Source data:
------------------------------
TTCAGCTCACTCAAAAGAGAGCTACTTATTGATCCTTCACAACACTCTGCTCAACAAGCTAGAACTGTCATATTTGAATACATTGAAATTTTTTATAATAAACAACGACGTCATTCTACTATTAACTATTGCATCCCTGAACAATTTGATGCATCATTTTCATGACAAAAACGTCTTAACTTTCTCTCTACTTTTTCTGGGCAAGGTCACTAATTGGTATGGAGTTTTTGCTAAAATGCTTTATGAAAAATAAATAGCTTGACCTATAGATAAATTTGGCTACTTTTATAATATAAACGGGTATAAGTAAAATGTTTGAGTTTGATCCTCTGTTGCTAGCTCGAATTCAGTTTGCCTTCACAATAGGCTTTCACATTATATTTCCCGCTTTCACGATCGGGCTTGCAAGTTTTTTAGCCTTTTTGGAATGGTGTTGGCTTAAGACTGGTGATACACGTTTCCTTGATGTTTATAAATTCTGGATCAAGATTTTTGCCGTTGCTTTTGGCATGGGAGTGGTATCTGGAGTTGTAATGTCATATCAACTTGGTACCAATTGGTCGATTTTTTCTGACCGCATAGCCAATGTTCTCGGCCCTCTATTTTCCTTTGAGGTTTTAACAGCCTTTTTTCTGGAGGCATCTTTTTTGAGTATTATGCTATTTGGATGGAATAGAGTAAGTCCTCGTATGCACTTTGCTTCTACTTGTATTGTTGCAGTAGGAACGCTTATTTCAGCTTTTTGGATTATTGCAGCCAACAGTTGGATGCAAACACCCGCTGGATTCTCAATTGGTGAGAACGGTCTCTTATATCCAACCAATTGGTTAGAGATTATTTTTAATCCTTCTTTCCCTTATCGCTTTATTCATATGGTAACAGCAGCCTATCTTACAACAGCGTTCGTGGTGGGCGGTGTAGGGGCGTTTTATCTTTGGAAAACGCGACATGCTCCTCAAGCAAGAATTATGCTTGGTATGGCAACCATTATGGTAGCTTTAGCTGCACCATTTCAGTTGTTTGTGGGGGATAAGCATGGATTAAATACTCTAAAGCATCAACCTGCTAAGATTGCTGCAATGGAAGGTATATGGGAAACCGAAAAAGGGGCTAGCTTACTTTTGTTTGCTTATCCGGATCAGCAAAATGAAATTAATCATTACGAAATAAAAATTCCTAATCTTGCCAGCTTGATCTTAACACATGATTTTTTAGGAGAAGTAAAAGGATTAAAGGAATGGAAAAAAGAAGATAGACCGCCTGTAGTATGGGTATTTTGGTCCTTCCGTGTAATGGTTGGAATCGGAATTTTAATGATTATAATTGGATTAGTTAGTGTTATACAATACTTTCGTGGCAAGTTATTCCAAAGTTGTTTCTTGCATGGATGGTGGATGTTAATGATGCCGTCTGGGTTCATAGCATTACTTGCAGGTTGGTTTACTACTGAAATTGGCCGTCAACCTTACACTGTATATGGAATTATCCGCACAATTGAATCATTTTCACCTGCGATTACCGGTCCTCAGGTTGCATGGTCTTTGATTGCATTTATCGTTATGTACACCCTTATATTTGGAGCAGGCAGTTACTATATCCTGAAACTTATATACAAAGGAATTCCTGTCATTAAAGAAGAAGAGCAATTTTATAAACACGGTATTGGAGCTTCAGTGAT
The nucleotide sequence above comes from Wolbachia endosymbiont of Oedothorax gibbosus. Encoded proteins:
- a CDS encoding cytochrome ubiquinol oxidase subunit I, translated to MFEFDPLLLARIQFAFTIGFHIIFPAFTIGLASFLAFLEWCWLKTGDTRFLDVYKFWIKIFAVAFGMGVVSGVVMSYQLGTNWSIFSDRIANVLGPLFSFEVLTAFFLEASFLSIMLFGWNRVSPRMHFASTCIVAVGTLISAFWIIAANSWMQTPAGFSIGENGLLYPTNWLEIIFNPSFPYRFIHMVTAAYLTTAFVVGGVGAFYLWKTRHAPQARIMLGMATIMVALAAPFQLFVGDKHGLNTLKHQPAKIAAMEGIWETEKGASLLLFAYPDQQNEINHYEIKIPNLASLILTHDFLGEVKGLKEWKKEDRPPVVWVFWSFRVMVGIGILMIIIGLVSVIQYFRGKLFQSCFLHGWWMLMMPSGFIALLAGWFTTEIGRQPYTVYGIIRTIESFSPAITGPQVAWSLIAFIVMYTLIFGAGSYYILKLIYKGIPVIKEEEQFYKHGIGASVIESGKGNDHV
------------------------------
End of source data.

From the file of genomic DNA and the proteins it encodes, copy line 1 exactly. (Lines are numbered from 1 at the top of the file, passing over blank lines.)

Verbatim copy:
TTCAGCTCACTCAAAAGAGAGCTACTTATTGATCCTTCACAACACTCTGCTCAACAAGCTAGAACTGTCATATTTGAATACATTGAAATTTTTTATAATAAACAACGACGTCATTCTACTATTAACTATTGCATCCCTGAACAATTTGATGCATCATTTTCATGACAAAAACGTCTTAACTTTCTCTCTACTTTTTCTGGGCAAGGTCACTAATTGGTATGGAGTTTTTGCTAAAATGCTTTATGAAAAATAAATAGCTTGACCTATAGATAAATTTGGCTACTTTTATAATATAAACGGGTATAAGTAAAATGTTTGAGTTTGATCCTCTGTTGCTAGCTCGAATTCAGTTTGCCTTCACAATAGGCTTTCACATTATATTTCCCGCTTTCACGATCGGGCTTGCAAGTTTTTTAGCCTTTTTGGAATGGTGTTGGCTTAAGACTGGTGATACACGTTTCCTTGATGTTTATAAATTCTGGATCAAGATTTTTGCCGTTGCTTTTGGCATGGGAGTGGTATCTGGAGTTGTAATGTCATATCAACTTGGTACCAATTGGTCGATTTTTTCTGACCGCATAGCCAATGTTCTCGGCCCTCTATTTTCCTTTGAGGTTTTAACAGCCTTTTTTCTGGAGGCATCTTTTTTGAGTATTATGCTATTTGGATGGAATAGAGTAAGTCCTCGTATGCACTTTGCTTCTACTTGTATTGTTGCAGTAGGAACGCTTATTTCAGCTTTTTGGATTATTGCAGCCAACAGTTGGATGCAAACACCCGCTGGATTCTCAATTGGTGAGAACGGTCTCTTATATCCAACCAATTGGTTAGAGATTATTTTTAATCCTTCTTTCCCTTATCGCTTTATTCATATGGTAACAGCAGCCTATCTTACAACAGCGTTCGTGGTGGGCGGTGTAGGGGCGTTTTATCTTTGGAAAACGCGACATGCTCCTCAAGCAAGAATTATGCTTGGTATGGCAACCATTATGGTAGCTTTAGCTGCACCATTTCAGTTGTTTGTGGGGGATAAGCATGGATTAAATACTCTAAAGCATCAACCTGCTAAGATTGCTGCAATGGAAGGTATATGGGAAACCGAAAAAGGGGCTAGCTTACTTTTGTTTGCTTATCCGGATCAGCAAAATGAAATTAATCATTACGAAATAAAAATTCCTAATCTTGCCAGCTTGATCTTAACACATGATTTTTTAGGAGAAGTAAAAGGATTAAAGGAATGGAAAAAAGAAGATAGACCGCCTGTAGTATGGGTATTTTGGTCCTTCCGTGTAATGGTTGGAATCGGAATTTTAATGATTATAATTGGATTAGTTAGTGTTATACAATACTTTCGTGGCAAGTTATTCCAAAGTTGTTTCTTGCATGGATGGTGGATGTTAATGATGCCGTCTGGGTTCATAGCATTACTTGCAGGTTGGTTTACTACTGAAATTGGCCGTCAACCTTACACTGTATATGGAATTATCCGCACAATTGAATCATTTTCACCTGCGATTACCGGTCCTCAGGTTGCATGGTCTTTGATTGCATTTATCGTTATGTACACCCTTATATTTGGAGCAGGCAGTTACTATATCCTGAAACTTATATACAAAGGAATTCCTGTCATTAAAGAAGAAGAGCAATTTTATAAACACGGTATTGGAGCTTCAGTGAT